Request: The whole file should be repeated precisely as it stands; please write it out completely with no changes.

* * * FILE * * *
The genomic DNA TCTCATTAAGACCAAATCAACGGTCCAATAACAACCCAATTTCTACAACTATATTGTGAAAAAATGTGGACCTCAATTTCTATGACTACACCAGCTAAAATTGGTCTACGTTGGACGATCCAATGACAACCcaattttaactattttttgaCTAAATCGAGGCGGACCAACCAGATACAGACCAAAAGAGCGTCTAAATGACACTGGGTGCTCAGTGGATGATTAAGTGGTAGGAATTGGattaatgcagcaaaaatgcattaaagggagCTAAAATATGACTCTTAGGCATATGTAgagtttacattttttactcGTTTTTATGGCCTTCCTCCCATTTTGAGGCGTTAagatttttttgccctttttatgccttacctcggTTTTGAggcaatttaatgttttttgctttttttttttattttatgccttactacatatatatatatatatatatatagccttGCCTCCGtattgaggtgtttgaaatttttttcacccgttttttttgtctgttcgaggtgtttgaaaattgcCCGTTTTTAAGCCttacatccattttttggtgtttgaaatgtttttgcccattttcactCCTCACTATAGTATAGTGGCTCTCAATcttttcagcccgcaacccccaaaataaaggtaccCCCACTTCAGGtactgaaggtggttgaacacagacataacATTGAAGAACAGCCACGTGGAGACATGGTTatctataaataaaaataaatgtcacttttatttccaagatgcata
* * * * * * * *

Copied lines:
The genomic DNA TCTCATTAAGACCAAATCAACGGTCCAATAACAACCCAATTTCTACAACTATATTGTGAAAAAATGTGGACCTCAATTTCTATGACTACACCAGCTAAAATTGGTCTACGTTGGACGATCCAATGACAACCcaattttaactattttttgaCTAAATCGAGGCGGACCAACCAGATACAGACCAAAAGAGCGTCTAAATGACACTGGGTGCTCAGTGGATGATTAAGTGGTAGGAATTGGattaatgcagcaaaaatgcattaaagggagCTAAAATATGACTCTTAGGCATATGTAgagtttacattttttactcGTTTTTATGGCCTTCCTCCCATTTTGAGGCGTTAagatttttttgccctttttatgccttacctcggTTTTGAggcaatttaatgttttttgctttttttttttattttatgccttactacatatatatatatatatatatatagccttGCCTCCGtattgaggtgtttgaaatttttttcacccgttttttttgtctgttcgaggtgtttgaaaattgcCCGTTTTTAAGCCttacatccattttttggtgtttgaaatgtttttgcccattttcactCCTCACTATAGTATAGTGGCTCTCAATcttttcagcccgcaacccccaaaataaaggtaccCCCACTTCAGGtactgaaggtggttgaacacagacataacATTGAAGAACAGCCACGTGGAGACATGGTTatctataaataaaaataaatgtcacttttatttccaagatgcata